J. Bouitbir1, A. Alshaikhali1, M. Panajatovic1, V. Abegg1, F. Paech1, S. Krähenbühl1 (1Basel)
Purpose: Tyrosine kinases inhibitors (TKI) are known to induce cardiac toxicity in patients, which may be caused by mitochondrial damage. The aim of the current study was to improve our knowledge about the role of mitochondria in cardiac toxicity of TKIs, in particular concerning oxidative stress and cell death.
Design & methods: We exposed cardiac H9c2 cells for 24h with imatinib, sorafenib or sunitinib. In addition, we treated mice with sunitinib (7.5 mg/kg/day) for two weeks.
Results: In H9c2 cells exposed for 24 h, all TKIs investigated showed a higher cytotoxicity profile in the presence of galactose (favoring mitochondrial metabolism) compared to glucose (favoring glycolysis). The TKIs dissipated the mitochondrial membrane potential and reduced activities of mitochondrial enzyme complexes of the electron transport chain (ETC). In addition, the TKIs increased superoxide accumulation and decreased the cellular GSH pool, inducing apoptosis. Electron microscopy showed swollen mitochondria with loss of cristae. In mice, treatment with sunitinib for two weeks increased plasma troponin I and creatine kinase MB, indicating cardiomyocyte damage. The activity of enzyme complexes of the ETC was decreased and the mitochondrial content of reactive oxygen species (ROS) was increased. Cleavage of caspase 3 was increased in hearts of sunitinib-treated mice, suggesting cardiomyocyte apoptosis.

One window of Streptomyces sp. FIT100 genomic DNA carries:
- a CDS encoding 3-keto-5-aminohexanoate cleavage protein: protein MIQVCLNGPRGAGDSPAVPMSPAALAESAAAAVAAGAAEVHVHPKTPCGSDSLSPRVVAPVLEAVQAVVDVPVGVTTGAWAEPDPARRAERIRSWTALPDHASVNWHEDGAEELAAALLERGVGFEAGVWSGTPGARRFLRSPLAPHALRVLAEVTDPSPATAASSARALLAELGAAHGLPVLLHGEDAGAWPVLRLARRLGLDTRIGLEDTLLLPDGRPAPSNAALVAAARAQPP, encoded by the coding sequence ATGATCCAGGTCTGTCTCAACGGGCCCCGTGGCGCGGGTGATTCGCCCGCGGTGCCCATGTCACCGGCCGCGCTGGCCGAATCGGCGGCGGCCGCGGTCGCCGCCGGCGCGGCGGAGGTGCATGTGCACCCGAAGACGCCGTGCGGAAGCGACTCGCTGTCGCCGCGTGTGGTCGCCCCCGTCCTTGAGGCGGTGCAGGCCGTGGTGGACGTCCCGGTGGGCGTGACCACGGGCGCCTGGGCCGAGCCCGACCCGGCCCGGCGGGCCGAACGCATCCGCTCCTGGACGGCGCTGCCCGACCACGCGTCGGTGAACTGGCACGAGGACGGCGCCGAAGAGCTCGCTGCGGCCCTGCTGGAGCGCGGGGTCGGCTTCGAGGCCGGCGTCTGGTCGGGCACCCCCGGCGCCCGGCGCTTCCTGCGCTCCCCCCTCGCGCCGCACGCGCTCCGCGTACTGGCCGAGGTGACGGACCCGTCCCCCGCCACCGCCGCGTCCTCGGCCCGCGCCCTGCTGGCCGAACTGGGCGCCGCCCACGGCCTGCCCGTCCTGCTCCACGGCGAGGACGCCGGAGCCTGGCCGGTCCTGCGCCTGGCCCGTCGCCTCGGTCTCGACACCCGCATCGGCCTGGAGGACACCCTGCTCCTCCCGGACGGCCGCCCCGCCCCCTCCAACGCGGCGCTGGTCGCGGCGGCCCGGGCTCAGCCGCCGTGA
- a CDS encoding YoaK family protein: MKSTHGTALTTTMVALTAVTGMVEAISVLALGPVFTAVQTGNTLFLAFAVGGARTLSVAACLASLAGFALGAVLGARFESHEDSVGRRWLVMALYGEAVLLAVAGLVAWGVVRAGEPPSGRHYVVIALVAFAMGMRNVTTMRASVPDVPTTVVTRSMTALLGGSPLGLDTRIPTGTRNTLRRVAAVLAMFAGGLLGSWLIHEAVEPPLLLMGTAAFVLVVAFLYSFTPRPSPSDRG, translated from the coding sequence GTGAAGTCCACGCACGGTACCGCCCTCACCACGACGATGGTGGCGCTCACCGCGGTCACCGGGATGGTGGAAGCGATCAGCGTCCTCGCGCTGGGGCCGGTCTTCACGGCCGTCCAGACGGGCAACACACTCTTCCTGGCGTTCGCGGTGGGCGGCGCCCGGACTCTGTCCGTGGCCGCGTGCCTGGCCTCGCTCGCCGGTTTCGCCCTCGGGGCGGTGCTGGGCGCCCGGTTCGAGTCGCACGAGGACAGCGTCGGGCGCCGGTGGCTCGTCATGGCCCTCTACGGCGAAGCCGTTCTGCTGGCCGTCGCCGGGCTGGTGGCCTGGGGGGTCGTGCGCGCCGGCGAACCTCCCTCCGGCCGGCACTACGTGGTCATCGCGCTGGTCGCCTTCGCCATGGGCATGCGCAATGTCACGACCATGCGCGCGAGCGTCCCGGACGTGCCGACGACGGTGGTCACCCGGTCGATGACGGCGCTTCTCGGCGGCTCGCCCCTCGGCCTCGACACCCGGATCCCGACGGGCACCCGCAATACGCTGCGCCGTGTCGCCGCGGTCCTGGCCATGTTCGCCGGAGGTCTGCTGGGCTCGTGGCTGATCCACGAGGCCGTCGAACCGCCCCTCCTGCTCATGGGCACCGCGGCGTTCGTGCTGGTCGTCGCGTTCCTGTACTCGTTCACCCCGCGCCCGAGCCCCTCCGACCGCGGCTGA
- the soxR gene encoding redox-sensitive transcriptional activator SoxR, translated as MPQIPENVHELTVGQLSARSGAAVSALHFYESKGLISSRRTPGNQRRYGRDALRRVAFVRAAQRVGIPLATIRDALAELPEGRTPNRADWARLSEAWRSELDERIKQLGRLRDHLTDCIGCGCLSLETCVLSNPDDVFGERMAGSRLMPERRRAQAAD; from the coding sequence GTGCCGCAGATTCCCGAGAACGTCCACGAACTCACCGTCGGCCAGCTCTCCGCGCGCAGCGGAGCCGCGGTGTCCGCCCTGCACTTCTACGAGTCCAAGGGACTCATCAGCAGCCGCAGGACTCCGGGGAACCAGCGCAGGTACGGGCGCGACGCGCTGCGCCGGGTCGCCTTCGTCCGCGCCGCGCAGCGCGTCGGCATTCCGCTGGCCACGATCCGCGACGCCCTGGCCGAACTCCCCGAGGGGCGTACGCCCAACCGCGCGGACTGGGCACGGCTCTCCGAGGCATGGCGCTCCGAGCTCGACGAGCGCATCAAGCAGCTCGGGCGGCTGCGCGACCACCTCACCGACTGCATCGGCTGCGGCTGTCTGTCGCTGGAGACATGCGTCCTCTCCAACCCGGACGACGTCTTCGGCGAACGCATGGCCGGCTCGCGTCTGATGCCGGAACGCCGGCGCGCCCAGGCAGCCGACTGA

Conclusions: Mitochondrial ROS accumulation appears to be an important mechanism of cardiotoxicity associated with sunitinib and other cardiotoxic TKIs, leading to the activation of apoptosis.